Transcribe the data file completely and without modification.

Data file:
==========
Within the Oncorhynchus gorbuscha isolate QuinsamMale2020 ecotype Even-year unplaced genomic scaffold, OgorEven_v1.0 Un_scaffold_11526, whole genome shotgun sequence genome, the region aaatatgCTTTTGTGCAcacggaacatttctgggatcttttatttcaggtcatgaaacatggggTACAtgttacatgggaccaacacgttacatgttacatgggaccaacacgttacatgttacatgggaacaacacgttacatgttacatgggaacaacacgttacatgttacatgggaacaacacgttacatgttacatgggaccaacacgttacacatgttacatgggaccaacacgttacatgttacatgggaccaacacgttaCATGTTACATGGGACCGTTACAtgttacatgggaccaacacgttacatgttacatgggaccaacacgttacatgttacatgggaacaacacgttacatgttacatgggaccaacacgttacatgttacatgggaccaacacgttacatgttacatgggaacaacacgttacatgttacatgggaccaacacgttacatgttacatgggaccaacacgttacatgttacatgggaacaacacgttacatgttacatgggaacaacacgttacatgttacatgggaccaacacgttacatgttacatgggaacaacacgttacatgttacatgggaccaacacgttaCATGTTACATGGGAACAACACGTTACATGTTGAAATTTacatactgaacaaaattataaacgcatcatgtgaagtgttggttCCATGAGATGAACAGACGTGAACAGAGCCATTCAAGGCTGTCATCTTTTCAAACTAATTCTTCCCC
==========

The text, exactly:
Within the Oncorhynchus gorbuscha isolate QuinsamMale2020 ecotype Even-year unplaced genomic scaffold, OgorEven_v1.0 Un_scaffold_11526, whole genome shotgun sequence genome, the region aaatatgCTTTTGTGCAcacggaacatttctgggatcttttatttcaggtcatgaaacatggggTACAtgttacatgggaccaacacgttacatgttacatgggaccaacacgttacatgttacatgggaacaacacgttacatgttacatgggaacaacacgttacatgttacatgggaacaacacgttacatgttacatgggaccaacacgttacacatgttacatgggaccaacacgttacatgttacatgggaccaacacgttaCATGTTACATGGGACCGTTACAtgttacatgggaccaacacgttacatgttacatgggaccaacacgttacatgttacatgggaacaacacgttacatgttacatgggaccaacacgttacatgttacatgggaccaacacgttacatgttacatgggaacaacacgttacatgttacatgggaccaacacgttacatgttacatgggaccaacacgttacatgttacatgggaacaacacgttacatgttacatgggaacaacacgttacatgttacatgggaccaacacgttacatgttacatgggaacaacacgttacatgttacatgggaccaacacgttaCATGTTACATGGGAACAACACGTTACATGTTGAAATTTacatactgaacaaaattataaacgcatcatgtgaagtgttggttCCATGAGATGAACAGACGTGAACAGAGCCATTCAAGGCTGTCATCTTTTCAAACTAATTCTTCCCC